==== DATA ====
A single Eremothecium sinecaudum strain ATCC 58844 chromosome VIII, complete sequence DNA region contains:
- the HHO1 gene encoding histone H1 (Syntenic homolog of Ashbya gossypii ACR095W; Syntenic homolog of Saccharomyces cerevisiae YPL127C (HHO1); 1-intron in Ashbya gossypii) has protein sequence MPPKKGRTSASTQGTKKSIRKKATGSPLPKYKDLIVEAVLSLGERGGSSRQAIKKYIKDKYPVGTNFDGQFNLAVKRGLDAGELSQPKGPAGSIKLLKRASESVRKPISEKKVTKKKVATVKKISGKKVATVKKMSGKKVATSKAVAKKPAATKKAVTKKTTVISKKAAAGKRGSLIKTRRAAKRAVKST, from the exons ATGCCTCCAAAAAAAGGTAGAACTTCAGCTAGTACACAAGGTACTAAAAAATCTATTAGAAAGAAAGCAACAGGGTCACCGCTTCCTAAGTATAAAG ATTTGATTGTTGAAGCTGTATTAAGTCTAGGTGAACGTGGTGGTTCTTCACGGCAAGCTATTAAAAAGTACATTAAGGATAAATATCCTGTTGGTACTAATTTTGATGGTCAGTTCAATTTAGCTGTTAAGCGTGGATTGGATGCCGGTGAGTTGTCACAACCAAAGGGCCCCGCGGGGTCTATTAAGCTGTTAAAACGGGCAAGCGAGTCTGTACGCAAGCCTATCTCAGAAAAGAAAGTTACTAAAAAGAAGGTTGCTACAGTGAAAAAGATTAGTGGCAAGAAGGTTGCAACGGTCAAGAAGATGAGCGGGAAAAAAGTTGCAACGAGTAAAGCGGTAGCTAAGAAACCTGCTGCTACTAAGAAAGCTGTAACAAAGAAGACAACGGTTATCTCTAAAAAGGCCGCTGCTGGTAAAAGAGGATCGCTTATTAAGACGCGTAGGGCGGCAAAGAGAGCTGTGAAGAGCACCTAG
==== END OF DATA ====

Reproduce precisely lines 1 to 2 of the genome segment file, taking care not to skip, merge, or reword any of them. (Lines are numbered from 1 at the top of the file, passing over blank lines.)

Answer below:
A single Eremothecium sinecaudum strain ATCC 58844 chromosome VIII, complete sequence DNA region contains:
- the HHO1 gene encoding histone H1 (Syntenic homolog of Ashbya gossypii ACR095W; Syntenic homolog of Saccharomyces cerevisiae YPL127C (HHO1); 1-intron in Ashbya gossypii) has protein sequence MPPKKGRTSASTQGTKKSIRKKATGSPLPKYKDLIVEAVLSLGERGGSSRQAIKKYIKDKYPVGTNFDGQFNLAVKRGLDAGELSQPKGPAGSIKLLKRASESVRKPISEKKVTKKKVATVKKISGKKVATVKKMSGKKVATSKAVAKKPAATKKAVTKKTTVISKKAAAGKRGSLIKTRRAAKRAVKST, from the exons ATGCCTCCAAAAAAAGGTAGAACTTCAGCTAGTACACAAGGTACTAAAAAATCTATTAGAAAGAAAGCAACAGGGTCACCGCTTCCTAAGTATAAAG ATTTGATTGTTGAAGCTGTATTAAGTCTAGGTGAACGTGGTGGTTCTTCACGGCAAGCTATTAAAAAGTACATTAAGGATAAATATCCTGTTGGTACTAATTTTGATGGTCAGTTCAATTTAGCTGTTAAGCGTGGATTGGATGCCGGTGAGTTGTCACAACCAAAGGGCCCCGCGGGGTCTATTAAGCTGTTAAAACGGGCAAGCGAGTCTGTACGCAAGCCTATCTCAGAAAAGAAAGTTACTAAAAAGAAGGTTGCTACAGTGAAAAAGATTAGTGGCAAGAAGGTTGCAACGGTCAAGAAGATGAGCGGGAAAAAAGTTGCAACGAGTAAAGCGGTAGCTAAGAAACCTGCTGCTACTAAGAAAGCTGTAACAAAGAAGACAACGGTTATCTCTAAAAAGGCCGCTGCTGGTAAAAGAGGATCGCTTATTAAGACGCGTAGGGCGGCAAAGAGAGCTGTGAAGAGCACCTAG